Wearable Devices Found to be Cost-Effective for AFib Screening

Atrial fibrillation, often called AFib or AF, is a commonly treated type of heart arrhythmia that causes issues with blood flow. While some people who have AFib might experience symptoms such as irregular heartbeat or chest pain, it can also be asymptomatic or paroxysmal and require tracking for diagnosis. Undiagnosed AFib can lead to additional health complications such as an increase in the risk of stroke or heart failure.

There are common tests to diagnose AFib such as Electrocardiograms (ECG or EKG), blood tests, or stress tests. These tests need to be performed under medical supervision and uninsured patients can expect to pay up to $3,000. Even with insurance, multiple tests can begin to compound quickly. In several recent studies, researchers found that wearable devices used for screening AFib may be more cost-effective than other techniques that are currently popular.

Traditional vs. Modern

The reliability of popular ECG tests, such as a Holter monitor, can be affected by how bulky or awkward the devices used are. The Holter monitor requires wires and electrodes to be placed on the chest and a small device to be hung around the patient’s neck for 24 hours. This can cause a change of behavior and skew the results.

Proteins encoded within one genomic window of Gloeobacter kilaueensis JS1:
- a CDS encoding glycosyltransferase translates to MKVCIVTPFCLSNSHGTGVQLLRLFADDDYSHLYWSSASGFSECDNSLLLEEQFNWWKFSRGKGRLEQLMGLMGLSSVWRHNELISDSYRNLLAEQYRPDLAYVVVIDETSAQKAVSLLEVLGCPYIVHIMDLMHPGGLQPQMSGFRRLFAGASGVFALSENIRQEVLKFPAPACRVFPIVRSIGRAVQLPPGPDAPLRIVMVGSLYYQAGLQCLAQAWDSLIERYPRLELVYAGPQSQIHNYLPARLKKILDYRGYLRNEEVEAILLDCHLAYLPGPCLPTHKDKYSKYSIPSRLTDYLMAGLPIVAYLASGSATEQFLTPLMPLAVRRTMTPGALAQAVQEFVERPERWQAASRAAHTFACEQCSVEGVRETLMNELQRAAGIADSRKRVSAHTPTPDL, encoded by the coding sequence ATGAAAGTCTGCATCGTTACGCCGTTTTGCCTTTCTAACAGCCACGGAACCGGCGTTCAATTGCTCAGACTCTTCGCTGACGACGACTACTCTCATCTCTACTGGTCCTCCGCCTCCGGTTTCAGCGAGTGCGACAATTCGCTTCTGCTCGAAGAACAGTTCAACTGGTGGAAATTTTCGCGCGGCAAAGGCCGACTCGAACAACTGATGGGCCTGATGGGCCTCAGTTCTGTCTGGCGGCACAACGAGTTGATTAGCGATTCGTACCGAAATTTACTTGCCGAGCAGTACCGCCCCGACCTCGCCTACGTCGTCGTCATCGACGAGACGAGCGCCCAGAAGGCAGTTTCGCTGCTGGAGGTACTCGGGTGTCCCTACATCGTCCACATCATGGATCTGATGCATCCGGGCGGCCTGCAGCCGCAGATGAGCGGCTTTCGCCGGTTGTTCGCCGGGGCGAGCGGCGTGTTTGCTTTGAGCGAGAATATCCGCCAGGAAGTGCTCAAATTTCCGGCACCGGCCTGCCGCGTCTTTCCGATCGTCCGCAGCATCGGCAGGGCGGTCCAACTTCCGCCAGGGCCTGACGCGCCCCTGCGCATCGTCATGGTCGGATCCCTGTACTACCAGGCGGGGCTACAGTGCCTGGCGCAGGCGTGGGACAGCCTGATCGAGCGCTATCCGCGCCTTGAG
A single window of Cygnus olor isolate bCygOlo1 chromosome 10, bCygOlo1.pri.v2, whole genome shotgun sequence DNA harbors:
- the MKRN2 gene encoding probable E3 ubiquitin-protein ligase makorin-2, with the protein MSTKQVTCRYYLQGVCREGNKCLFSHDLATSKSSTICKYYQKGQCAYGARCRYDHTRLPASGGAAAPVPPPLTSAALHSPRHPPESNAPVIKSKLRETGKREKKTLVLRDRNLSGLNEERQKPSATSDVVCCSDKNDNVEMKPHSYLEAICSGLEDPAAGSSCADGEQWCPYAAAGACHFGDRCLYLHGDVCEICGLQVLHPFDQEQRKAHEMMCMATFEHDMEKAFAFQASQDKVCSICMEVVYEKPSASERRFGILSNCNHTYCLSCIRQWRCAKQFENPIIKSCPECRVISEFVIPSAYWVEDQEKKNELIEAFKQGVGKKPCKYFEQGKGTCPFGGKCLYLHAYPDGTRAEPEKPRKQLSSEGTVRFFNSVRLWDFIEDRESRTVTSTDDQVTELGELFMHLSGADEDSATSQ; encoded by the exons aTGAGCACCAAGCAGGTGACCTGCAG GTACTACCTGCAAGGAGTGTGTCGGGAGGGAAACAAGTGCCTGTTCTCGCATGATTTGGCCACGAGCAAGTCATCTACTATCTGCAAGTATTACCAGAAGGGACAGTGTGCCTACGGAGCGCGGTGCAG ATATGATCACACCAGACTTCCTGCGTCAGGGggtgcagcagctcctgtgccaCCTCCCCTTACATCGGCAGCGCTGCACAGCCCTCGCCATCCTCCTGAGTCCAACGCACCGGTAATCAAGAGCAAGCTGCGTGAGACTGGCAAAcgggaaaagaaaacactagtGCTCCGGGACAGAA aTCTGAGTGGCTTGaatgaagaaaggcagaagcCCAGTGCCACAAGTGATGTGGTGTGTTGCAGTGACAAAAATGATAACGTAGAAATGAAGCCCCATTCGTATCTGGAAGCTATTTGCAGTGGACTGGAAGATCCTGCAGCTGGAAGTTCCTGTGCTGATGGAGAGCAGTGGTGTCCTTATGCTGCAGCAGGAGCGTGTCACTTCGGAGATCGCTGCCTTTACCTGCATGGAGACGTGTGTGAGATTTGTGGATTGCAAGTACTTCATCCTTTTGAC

Fitness trackers and smartwatches are smaller and lighter, and blend easily into a patient’s life, allowing for better accuracy in tracking. Wearable ECG devices use photoplethysmography (PPG) embedded and were found to have reliability ranging from 79% to 99% according to a report by The Korea Society of Medical Informatics. In the Huawei Heart Study, the positive predictive value of PPG signals was 91.6%.

Quality-adjusted Life-year

In a study published in the JAMA Health Forum on 30 million simulated people with profiles matching the age, sex, and comorbidity of the U.S. population aged 65 or older, the use of wrist-worn wearables equipped with PPG proved to be a cost-effective solution. The incremental cost-effectiveness ratio, defined as U.S. dollars per quality-adjusted life-year (QALY), was determined to be $57,894 per QALY, below the acceptability threshold of $100,000.

Comparing eight screening strategies – six with wrist-worn wearable devices and two using traditional modalities (pulse palpitation and ECG) – against no screening, it was found that all six of the wrist wearables were more effective even over the traditional methods. This cost-effectiveness was also found in scenarios where the minimum age was lowered as far down as 50. For this age group, the cost per QALY was found to be $90,909, still lower under the $100,000 threshold.

Patient Advocation

While the findings from a wearable device can’t diagnose AFib, it can help patients to track their symptoms and capture biometrics, especially during prolonged periods, including sleep. “This essentially means that, in this strategy, the device is doing the initial screening for atrial fibrillation on the user in the background,” said Steven A. Lubitz, MD, MPH, senior author of the JAMA Health cost-effectiveness investigation. These devices, combined with healthcare apps such as Cardiogram, could provide valuable data for healthcare providers to provide an accurate diagnosis and help individuals to advocate for their heart health.


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